October 21, 2017

Catching Up With…Jeff Cardoni

 

The composer shares his insights into working on “The Michael J. Fox Show,” and what it’s like running with the big dogs in film.

PHOTO BY EZRA PRIMACK

Catching Up With…Jeff Cardoni

Composer Jeff Cardoni talks about his life and musical career.

Three things we already know about this Fall season: 1. “Brooklyn Nine-Nine” is a surprise; 2. “Homeland” is already underwhelming; and 3. Jeff Cardoni is everywhere! With projects both on network and cable television, the Topanga Messenger was fortunate enough to talk to this in-demand composer about his work.

Topanga Messenger: Approximately 30 projects in and so much of your work is being showcased this fall. How do you keep things fresh and find inspiration?

Jeff Cardoni: Well, it’s actually closer to 80 projects but who’s counting! This business is always a roller coaster and it just so happens that a bunch of things are hitting at the same time this fall—the new “Michael J Fox Show,” “Full Circle” on DirecTV, “Teach” on CBS, and a couple of films, A Perfect Man and The Secret Lives Of Dorks. Finding inspiration is easy. This is the greatest job in the world so every day I get to get up and write music. That’s a gift I never take for granted. That’s the easy part. The projects I’ve worked on have been really varied, from heavy dramas to comedy. That in itself makes it easy to keep it fresh.

What creative license is there working a huge project like “The Michael J Fox Show?” Do you have a different mindset alternating between film and television?

You know, so far, Michael J Fox has been really free and creative, much more than some. Granted, it’s within the context of a half-hour comedy, but I worked on the pilot and so wasn’t locked into temp music. In the time between the pilot and the series going into production, I got to experiment with some ideas and kept sending them to the show’s producers and editors. By the time we ramped up in June, there was already a library of ideas that we started trying out in the cuts, so it was really organic. I also wrote the theme song, which was nice because I’m able to use the melody from that and weave it into some of the cues, especially some sensitive moments, which works really well.

Speaking of television, FX’s “The League” has to be the catchiest theme in years. Where did that come from?

Thanks for that. You know, it’s actually much longer than the five seconds that it is now! We played it long in the first episode but now it’s become that sound bite. Where it came from, I have no idea. After a bunch of ideas, I just came up with the melody on guitar and tried it but it didn’t seem to pop enough. My wife, Jules Larson, is a singer so I called her into the studio and the music supervisor Patrick Houlihan (who is also a singer whom I played in bands with in a past life) was there, so we all got around the mic and tried it. That’s all it was. Three minutes and the rest is history.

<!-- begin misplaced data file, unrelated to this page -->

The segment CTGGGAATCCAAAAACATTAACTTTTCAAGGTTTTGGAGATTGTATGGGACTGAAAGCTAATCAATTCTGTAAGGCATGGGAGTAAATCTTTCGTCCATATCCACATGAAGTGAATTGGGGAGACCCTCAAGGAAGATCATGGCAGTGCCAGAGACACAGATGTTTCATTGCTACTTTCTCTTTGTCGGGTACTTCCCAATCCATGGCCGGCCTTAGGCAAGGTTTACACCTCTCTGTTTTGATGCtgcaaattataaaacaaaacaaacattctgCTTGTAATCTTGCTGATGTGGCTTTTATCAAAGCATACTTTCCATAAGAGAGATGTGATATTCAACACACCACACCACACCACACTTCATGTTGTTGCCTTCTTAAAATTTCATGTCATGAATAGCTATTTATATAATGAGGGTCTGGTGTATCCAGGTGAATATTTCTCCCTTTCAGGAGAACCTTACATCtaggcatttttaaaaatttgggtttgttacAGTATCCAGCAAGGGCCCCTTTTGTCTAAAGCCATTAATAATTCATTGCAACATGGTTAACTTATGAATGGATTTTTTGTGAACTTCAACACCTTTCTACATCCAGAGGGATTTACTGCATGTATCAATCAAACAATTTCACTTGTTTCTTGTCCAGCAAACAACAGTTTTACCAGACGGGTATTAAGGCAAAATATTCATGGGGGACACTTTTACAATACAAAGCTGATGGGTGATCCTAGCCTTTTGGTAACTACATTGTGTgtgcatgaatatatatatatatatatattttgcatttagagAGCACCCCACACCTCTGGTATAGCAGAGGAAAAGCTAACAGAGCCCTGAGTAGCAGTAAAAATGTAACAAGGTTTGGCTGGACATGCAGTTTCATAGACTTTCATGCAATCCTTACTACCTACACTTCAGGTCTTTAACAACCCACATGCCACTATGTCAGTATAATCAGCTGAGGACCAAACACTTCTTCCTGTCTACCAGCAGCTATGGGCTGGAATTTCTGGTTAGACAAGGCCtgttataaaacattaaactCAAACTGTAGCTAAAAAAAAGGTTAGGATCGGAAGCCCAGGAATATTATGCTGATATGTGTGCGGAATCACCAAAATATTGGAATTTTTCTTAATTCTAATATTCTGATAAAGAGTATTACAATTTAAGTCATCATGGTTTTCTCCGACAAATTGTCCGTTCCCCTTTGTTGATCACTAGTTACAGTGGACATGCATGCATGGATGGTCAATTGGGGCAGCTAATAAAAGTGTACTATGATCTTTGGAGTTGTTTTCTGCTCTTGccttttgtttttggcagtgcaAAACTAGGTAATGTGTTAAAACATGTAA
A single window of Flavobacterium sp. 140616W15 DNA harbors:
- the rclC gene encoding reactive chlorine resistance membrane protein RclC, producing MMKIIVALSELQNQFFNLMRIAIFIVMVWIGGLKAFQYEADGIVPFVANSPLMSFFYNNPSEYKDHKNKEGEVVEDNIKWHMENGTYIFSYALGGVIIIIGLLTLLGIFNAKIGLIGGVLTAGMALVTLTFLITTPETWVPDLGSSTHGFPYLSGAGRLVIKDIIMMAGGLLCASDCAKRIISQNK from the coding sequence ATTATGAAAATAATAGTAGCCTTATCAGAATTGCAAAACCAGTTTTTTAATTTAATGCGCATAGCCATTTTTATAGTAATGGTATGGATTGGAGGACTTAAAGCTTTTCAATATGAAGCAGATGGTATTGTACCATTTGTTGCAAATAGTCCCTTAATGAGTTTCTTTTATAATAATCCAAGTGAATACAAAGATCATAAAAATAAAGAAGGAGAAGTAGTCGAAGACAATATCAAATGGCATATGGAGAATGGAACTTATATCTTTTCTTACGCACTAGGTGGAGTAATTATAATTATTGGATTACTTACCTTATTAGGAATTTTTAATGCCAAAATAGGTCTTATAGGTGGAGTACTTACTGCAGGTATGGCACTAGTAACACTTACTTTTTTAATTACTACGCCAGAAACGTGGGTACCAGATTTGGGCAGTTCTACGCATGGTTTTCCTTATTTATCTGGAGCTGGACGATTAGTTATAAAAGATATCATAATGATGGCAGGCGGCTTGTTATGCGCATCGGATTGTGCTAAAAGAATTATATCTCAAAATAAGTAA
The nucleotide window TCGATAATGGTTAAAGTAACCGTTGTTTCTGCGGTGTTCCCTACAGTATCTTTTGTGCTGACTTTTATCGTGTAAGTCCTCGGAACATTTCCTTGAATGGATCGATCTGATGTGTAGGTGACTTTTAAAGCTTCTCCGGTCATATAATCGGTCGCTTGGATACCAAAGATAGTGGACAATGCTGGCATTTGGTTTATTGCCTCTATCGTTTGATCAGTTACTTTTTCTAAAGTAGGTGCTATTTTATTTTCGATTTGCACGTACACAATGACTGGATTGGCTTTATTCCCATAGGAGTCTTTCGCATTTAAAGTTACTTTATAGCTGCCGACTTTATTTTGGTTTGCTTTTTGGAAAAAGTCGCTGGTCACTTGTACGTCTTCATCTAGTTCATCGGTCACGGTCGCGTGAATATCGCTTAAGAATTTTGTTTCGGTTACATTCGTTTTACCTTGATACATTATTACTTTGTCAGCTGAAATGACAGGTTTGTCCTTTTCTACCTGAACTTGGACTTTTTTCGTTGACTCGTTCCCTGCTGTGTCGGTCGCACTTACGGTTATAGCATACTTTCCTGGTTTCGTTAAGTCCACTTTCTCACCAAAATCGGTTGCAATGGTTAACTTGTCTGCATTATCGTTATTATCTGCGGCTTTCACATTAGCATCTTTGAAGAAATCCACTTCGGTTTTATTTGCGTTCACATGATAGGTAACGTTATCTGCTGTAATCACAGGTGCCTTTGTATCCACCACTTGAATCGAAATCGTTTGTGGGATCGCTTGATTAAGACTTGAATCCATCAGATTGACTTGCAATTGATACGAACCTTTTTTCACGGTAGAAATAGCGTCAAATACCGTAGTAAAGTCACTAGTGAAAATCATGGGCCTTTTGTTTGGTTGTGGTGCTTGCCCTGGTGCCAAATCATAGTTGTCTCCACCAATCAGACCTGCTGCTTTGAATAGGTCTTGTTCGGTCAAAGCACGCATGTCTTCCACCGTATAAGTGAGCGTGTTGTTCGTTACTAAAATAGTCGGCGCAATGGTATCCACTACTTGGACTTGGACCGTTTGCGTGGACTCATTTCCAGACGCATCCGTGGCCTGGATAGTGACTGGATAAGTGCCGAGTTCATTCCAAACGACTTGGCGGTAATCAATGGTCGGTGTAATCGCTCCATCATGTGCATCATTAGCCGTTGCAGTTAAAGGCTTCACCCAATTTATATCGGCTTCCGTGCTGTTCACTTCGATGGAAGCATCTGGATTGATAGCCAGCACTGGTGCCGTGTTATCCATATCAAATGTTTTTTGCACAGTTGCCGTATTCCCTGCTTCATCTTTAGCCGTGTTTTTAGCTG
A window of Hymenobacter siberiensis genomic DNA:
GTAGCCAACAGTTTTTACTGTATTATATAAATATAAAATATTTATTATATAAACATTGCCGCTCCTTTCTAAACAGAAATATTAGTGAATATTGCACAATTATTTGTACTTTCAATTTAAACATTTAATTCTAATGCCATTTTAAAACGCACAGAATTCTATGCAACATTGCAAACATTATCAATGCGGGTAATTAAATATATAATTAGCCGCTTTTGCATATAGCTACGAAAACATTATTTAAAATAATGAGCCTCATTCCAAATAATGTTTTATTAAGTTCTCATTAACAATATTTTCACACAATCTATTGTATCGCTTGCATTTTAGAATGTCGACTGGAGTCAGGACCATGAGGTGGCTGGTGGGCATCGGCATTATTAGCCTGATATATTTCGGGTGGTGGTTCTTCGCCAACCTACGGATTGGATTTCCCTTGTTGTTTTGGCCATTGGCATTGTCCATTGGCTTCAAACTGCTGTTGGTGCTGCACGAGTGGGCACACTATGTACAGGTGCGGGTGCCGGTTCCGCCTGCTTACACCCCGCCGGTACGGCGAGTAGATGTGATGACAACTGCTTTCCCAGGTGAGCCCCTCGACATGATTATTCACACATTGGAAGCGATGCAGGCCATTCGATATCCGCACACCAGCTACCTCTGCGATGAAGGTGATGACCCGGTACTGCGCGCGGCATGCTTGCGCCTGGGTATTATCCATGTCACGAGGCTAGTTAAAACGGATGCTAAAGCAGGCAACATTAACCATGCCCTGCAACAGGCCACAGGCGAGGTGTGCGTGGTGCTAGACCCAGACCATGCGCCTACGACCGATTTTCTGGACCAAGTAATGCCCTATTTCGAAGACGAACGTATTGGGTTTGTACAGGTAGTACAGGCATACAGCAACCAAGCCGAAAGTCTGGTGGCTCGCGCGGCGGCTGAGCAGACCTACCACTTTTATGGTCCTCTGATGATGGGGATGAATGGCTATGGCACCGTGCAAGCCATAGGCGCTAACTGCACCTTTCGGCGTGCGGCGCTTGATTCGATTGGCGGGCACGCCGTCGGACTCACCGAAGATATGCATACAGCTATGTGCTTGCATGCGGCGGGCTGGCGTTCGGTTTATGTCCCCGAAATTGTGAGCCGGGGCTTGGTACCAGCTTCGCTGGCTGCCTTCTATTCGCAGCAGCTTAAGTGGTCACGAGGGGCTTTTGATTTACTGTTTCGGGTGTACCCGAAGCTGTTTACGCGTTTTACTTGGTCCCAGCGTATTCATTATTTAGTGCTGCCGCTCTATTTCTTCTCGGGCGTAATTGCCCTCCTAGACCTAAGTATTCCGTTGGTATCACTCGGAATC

You were trained playing piano and then moved to a rock band. Why transition to film scores? What was the inspiration?

My childhood was like the movie Shine. If you’ve ever seen it, it was quite traumatic. Rock was probably a rebellion from the structure of classical music. First it was drums, because what way can you annoy your parents more, right? After that, guitar, touring in a van playing guitar in indie rock bands. Our manager was in LA and a music supervisor on films, so I was introduced to film through him. Once I saw that world, I was hooked and knew that’s all I wanted to do with my life. I moved to LA and just started chipping away at a career.

What film score inspired you to compose and how does that score inspire you today?

Obviously, I love the greats that everyone else does—John Williams, Jerry Goldsmith, Bernard Herrman. Specific films that were my biggest inspirations are Danny Elfman’s Edward Scissorhands for its sheer emotional beauty, and Thomas Newman’s Less Than Zero. That visual/musical aesthetic was really moving to me, kind of the same way some of Michael Mann’s montages were.

How did you come about working on “Teach?”

I had worked with Davis Guggenheim’s picture editor, Greg Finton, years back on Morgan Spurlock’s series “30 Days” on FX. We had lost touch, but I randomly sent him some music in early 2013 to reconnect. Months later, I got an e-mail from him, saying they were temping “Teach” with my music, that it was working and would I be interested in coming in? Of course, I jumped at the chance. There was a bit of intimidation at first. Davis is an Academy Award-winning director, plus his past composers were also great—Mark Isham, Christophe Beck, Michael Brook. The bar was high and I wanted to impress. It was a hard one, but I’m really proud of how it turned out and it was nice to work on something with such an important social message, which is what Davis does so well.